Wednesday, October 29, 2008

Tough Tax Talk As The Swiss Play It Cool

I have to admit to.. and I will use a German word here.. Schadenfraude.

The German finance minister, Peer Steinbrück, said Tuesday that Switzerland should be placed on an international list of tax havens, this without even laughing, as his country moves from one cock-up to another.

Speaking to reporters in Paris after a conference on measures to combat tax avoidance, Steinbrück said Switzerland deserved to be on the list being drawn up by the Organization for Economic Cooperation and Development because Swiss investment conditions encouraged some German taxpayers to commit fraud.

Delphine Jaccard, a spokeswoman for the Swiss Finance Ministry, said in a statement, "Switzerland has taken account of the results of the conference and presently sees no reason to react." Switzerland, she said, "has already made agreements with several states, including Germany" relating to "the exchange of information for the implementation of domestic law of contractual states in cases of tax fraud."

"Switzerland is only prepared to cooperate with us if there is tax evasion," Steinbrück added. "But to prove this tax evasion we need the exact information that Switzerland has, but it will not deliver it. That is the problem."

Now I don't mean to go on a rant...but I will.

The Germans, once again, are vomiting forward the opinions on Switzerland’s whole financial system not just its taxation procedures. The whole idea that Switzerland should be forced into Europe by marginalising it is a typical bully boy tactic of a crumbling alliance.

I would have thought that the Germans should take a look at their own system first and show the rest of us their shining example in fiscal management.

For example Herr Steinbruck, take a look at the fine way your regulatory and market organisations have managed the VW/Porsche farce.

Porsche said on Monday that it had 43pc of VW's shares, and options relating to a further 32pc. That sowed panic among hedge funds who had sold the stock short. As they desperately tried to buy shares to cover their positions, the price shot up as high as 1000 Euros or 20 times the target of most analysts.

The squeeze leaves many with red faces. Start with the short sellers. They may have reckoned Porsche would pause on its buying campaign once it hit 51pc, leaving the shares to deflate for a while. But VW’s limited free float made that a risky bet – akin to picking up pennies in front of a steamroller.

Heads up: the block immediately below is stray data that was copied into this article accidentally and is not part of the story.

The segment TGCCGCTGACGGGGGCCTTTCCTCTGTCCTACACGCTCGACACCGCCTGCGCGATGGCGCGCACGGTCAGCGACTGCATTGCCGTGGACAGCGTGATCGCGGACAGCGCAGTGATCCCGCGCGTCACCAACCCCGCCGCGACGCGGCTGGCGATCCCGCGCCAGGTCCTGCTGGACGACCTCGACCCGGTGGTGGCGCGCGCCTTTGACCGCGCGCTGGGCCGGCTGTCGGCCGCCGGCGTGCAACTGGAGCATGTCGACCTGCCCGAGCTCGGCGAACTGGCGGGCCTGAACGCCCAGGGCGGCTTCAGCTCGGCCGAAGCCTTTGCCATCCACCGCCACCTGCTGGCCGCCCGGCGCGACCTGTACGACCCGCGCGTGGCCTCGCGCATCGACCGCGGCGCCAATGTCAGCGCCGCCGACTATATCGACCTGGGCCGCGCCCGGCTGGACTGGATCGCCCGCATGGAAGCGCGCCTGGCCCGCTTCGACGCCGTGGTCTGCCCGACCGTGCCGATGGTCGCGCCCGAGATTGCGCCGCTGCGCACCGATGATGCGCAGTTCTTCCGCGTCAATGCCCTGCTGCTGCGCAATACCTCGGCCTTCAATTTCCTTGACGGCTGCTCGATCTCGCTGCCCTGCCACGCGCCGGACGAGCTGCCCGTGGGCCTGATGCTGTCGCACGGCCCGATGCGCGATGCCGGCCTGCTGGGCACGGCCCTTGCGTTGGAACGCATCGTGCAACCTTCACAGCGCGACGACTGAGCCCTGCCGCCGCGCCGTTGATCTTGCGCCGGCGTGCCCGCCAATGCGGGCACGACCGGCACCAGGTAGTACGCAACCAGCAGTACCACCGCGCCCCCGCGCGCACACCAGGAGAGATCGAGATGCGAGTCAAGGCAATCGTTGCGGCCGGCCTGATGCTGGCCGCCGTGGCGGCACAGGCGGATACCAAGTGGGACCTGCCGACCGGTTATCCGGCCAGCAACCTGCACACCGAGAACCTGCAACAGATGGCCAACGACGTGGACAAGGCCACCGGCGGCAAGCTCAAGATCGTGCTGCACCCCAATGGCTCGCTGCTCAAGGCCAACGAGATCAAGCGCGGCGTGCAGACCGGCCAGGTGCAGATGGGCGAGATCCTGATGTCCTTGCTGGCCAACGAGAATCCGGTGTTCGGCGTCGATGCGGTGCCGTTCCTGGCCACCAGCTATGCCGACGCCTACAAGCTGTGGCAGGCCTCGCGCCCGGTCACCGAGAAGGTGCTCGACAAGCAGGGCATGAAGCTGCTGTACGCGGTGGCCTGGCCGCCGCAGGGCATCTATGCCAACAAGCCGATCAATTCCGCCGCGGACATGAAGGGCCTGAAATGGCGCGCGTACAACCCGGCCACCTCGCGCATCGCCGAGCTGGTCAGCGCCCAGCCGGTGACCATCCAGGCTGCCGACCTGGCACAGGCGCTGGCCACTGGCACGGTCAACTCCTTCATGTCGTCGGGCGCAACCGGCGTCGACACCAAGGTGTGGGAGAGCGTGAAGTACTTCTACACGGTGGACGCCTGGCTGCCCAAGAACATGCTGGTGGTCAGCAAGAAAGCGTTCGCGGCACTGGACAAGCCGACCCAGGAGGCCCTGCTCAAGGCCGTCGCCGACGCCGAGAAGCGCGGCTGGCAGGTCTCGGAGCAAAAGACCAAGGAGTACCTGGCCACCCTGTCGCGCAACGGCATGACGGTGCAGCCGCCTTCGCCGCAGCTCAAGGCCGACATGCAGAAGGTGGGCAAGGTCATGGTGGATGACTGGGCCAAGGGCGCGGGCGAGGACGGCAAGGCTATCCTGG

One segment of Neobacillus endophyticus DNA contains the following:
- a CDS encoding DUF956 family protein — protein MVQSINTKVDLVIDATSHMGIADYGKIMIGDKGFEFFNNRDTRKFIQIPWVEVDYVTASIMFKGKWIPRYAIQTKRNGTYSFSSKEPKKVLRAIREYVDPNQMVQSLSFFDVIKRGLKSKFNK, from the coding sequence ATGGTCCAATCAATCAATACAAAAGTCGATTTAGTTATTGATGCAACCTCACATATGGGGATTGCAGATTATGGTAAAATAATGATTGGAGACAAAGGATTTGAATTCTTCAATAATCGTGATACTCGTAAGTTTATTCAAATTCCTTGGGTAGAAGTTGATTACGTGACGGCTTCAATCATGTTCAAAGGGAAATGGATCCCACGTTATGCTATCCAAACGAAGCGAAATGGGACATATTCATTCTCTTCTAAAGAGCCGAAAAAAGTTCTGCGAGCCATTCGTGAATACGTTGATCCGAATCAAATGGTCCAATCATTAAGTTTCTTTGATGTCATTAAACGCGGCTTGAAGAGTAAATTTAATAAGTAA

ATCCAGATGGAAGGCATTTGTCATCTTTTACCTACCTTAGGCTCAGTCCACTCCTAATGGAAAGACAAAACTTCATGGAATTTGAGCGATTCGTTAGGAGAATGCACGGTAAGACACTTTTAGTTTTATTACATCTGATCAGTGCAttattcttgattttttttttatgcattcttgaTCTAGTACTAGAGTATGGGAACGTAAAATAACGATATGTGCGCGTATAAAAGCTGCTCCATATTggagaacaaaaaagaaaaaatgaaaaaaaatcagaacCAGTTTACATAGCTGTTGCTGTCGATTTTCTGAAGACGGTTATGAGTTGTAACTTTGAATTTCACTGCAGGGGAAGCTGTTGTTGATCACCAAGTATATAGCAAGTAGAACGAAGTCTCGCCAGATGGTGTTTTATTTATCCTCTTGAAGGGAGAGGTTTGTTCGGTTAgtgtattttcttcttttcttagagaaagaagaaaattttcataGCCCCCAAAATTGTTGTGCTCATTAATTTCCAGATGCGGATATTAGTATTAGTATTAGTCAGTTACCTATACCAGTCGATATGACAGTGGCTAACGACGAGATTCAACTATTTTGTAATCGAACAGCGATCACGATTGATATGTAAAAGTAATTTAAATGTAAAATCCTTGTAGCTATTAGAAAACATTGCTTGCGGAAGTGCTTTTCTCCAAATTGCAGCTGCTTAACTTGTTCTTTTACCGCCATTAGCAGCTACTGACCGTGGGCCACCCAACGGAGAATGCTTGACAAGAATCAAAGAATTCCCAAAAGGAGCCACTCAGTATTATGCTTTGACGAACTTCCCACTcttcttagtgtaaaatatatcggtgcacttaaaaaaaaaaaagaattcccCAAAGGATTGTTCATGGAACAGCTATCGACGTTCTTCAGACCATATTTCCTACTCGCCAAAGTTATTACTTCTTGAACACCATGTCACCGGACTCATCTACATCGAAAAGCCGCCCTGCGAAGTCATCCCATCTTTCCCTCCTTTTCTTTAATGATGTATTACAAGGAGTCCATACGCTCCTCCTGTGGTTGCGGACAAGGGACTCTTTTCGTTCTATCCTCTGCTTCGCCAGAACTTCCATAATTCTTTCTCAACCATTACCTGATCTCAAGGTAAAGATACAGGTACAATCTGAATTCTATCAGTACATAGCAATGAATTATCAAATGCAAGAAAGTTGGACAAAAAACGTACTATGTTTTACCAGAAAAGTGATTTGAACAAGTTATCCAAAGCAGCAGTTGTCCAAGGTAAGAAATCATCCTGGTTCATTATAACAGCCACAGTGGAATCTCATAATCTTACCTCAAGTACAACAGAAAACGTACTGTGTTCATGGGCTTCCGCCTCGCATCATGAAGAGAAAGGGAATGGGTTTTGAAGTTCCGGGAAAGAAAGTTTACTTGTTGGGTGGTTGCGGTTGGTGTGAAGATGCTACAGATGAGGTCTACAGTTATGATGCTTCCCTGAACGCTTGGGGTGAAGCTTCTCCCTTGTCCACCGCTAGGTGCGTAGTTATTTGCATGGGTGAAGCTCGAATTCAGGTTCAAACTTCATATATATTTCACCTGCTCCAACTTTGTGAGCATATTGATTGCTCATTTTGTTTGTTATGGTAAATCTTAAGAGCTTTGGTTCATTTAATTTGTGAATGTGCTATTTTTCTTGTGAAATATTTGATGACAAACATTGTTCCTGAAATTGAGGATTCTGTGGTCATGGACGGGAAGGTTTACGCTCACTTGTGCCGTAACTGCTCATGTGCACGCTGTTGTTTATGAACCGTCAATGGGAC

German market overseers also look inept. Porsche doesn’t have to disclose its activities in the options market, even if those options would in practice enable it to lay its hands on the underlying shares. That leaves other investors largely in the dark.
The words 'piss', 'up' and 'brewery' come to mind.

German Index tracking funds were forced to buy VW shares to keep in line with the index weighting in what amounts to guaranteed losses for million of Germans. During all this time the market regulators sat on the fence and did nothing. No suspending of trading, no limits, nothing. Finally the Dax announced that all would end on Monday. I guess this waiting game is so the Herr Steinbruck can find a way of blaming their totally inept handling of the affair on someone else, the evil Swiss perhaps.

I am reminded of the chant when England beat Germany at football 5-1. "Let's all laugh at Germany."

Of course the Swiss banks, mainly UBS have smarted from losses and bad moves, but we have kept the bail outs in-house. If Europe is such a great idea then I would have expected to have Hungary (an EU member state) bailed out by its European 'partners' not so, the IMF did that.

By the way Herr Steinbruck, my house prices has not gone down 30%, and there are no foreclosure signs in my village.

I would suggest that before the European community starts being tough guys with Switzerland they get themselves into a position where corruption is routed out of the EU Commission, that the EU actually creates a regulatory system that works rather than just fleecing its members, that politicians stop taking money from the banks they are supposed to oversee and that governments create a workable tax system that doesn't tax the life out of its citizens, perhaps then they will not seek out 'tax havens'.

The whole EU community should take a long hard look at the way Switzerland runs its affairs. We have true democracy here with referendum on pretty much everything, we have a firm but fair regulatory system that protects against systemic risk.

The EU may also want to consider the rule here that if a lender is found to have not done sufficient investigation into the ability of the borrower to repay the loan, then the lender becomes liable.

This simple ruling adopted by the loud mouthed politicians in the EU scrambling to blame everyone else, would have killed this current crisis before it even started.

When Houdini was performing his tricks he said the essence of magic was misdirection, get your 'mark' to concentrate on something else while you performed your 'magic'. This is a classic case of misdirection. Blame the tax havens for your problems so they won't notice you trying to shovel away the excrement you have left on your own doorstep.